All tuk tuk drivers should use a metre, you’ll be a lot luckier than us if you actually manage to get them to use it. We found the best method was to half whatever they quoted us and not budge. Quite often the answer would be no but, as soon we walked away 9/10 drivers would chase after us and agree to take what we’d offered. If you want to visit a few different places, stick with the same tuk tuk and pay him a day rate rather than doing multiple journeys.


These tips aren’t going to be of much help you if you shopping in branded shops in the big cities but, if you’re in a market or small independent shop it might save you a few rupees.


How to get the best price when shopping
Go in low – when negotiating, our opening offer was usually lower than half price and then we negotiated up to what we will willing to pay. What’s the worst that can happen? They will either say ‘no’ and you pay the asking price or you go empty handed, simple.
Walk away – this trick works wonders! Most of our bargains were as a result of walking away and the shop keeper coming after us. If it doesn’t work and you really want the item, you’ll just have to swallow your pride and go back to pay the original asking price.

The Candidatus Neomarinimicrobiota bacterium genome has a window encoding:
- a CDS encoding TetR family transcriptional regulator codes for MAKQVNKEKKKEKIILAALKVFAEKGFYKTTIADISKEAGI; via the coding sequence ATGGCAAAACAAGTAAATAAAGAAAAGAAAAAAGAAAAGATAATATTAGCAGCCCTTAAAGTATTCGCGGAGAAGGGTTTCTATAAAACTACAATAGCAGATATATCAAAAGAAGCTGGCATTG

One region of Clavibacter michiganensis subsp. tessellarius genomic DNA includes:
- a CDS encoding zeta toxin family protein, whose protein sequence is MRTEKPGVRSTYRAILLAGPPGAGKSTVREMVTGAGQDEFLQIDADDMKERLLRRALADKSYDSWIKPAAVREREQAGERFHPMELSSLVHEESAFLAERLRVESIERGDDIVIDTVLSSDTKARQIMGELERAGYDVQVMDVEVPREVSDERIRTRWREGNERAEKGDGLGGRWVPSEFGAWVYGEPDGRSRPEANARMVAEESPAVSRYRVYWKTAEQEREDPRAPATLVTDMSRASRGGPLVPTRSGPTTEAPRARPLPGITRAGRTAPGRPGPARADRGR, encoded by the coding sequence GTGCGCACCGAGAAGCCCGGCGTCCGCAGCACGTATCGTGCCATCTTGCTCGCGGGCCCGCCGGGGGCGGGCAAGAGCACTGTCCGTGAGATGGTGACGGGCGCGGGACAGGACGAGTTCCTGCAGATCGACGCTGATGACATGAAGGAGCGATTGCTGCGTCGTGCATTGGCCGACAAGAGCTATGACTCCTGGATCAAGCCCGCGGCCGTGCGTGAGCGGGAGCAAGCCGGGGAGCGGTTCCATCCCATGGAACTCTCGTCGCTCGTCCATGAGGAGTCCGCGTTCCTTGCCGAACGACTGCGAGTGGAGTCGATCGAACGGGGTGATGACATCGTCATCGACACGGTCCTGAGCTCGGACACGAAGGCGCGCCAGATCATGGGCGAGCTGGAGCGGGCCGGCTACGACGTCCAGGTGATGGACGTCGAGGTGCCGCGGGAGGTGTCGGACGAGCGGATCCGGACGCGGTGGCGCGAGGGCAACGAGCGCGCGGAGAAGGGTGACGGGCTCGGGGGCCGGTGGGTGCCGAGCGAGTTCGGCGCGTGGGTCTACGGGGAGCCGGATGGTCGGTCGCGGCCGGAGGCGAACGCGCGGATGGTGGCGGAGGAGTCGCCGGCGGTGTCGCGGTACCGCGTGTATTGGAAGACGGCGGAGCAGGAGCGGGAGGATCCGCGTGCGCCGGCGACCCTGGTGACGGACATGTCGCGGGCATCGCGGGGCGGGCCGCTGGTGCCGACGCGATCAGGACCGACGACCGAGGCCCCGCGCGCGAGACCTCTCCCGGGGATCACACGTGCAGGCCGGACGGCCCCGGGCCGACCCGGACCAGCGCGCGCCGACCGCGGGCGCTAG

Multi-buy – negotiate on items separately, make a mental note of the running total and then offer an even lower price for all the items. The response will most likely be “no”  to start with but, just remind them of all the prices they quoted you. If like me, you’re rubbish at maths (who’d of thought I work in finance) add everything up on your phone, just try not to make it obvious what you’re doing.

A typical conversation in a shop might go something like this…
*you* how much is this item?
*vendor* 5000 rupees
*you* (acting shocked at the high price) that price is way too high (if holding the item, put it down)
*vendor* how much would you pay?
*you* 1500 rupees
*vendor* no no no, this is a very high quality item. I’ll let you have it for 4000 rupees
*you* That’s still too high, I’ll give you 2000
*vendor* that’s my cost price
*you* 2500 is my final offer
There may be a little more back and forth but, they’ll either agree or you could always try the walk away technique if they don’t

One of my best bargains during our 5 week trip was a beautiful ankle bracelet I brought from one of the beach hawkers in Goa. The asking price was 1000 rupees and I ended up paying just 100 rupee. There was a lot of backwards and forwards negotiating but, as I was on the beach I didn’t have a huge amount of cash on me anyway even if I had of been willing to pay more.